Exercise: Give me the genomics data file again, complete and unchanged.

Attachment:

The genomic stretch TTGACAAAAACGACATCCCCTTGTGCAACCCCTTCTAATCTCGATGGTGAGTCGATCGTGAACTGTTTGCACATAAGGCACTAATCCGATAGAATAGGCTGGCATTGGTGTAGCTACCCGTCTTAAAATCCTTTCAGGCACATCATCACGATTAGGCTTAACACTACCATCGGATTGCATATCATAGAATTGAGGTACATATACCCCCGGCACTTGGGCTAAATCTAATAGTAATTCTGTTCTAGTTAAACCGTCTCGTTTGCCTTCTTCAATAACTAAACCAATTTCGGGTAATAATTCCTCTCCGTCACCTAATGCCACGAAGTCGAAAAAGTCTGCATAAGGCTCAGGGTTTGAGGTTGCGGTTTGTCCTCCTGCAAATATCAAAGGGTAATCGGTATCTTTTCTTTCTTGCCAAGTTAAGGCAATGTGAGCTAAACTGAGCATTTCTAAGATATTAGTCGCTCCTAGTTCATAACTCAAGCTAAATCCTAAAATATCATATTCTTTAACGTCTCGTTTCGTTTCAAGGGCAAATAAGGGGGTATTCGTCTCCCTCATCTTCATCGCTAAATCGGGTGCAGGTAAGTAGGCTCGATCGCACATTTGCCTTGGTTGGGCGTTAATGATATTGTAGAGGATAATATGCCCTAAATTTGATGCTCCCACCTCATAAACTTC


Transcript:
The genomic stretch TTGACAAAAACGACATCCCCTTGTGCAACCCCTTCTAATCTCGATGGTGAGTCGATCGTGAACTGTTTGCACATAAGGCACTAATCCGATAGAATAGGCTGGCATTGGTGTAGCTACCCGTCTTAAAATCCTTTCAGGCACATCATCACGATTAGGCTTAACACTACCATCGGATTGCATATCATAGAATTGAGGTACATATACCCCCGGCACTTGGGCTAAATCTAATAGTAATTCTGTTCTAGTTAAACCGTCTCGTTTGCCTTCTTCAATAACTAAACCAATTTCGGGTAATAATTCCTCTCCGTCACCTAATGCCACGAAGTCGAAAAAGTCTGCATAAGGCTCAGGGTTTGAGGTTGCGGTTTGTCCTCCTGCAAATATCAAAGGGTAATCGGTATCTTTTCTTTCTTGCCAAGTTAAGGCAATGTGAGCTAAACTGAGCATTTCTAAGATATTAGTCGCTCCTAGTTCATAACTCAAGCTAAATCCTAAAATATCATATTCTTTAACGTCTCGTTTCGTTTCAAGGGCAAATAAGGGGGTATTCGTCTCCCTCATCTTCATCGCTAAATCGGGTGCAGGTAAGTAGGCTCGATCGCACATTTGCCTTGGTTGGGCGTTAATGATATTGTAGAGGATAATATGCCCTAAATTTGATGCTCCCACCTCATAAACTTC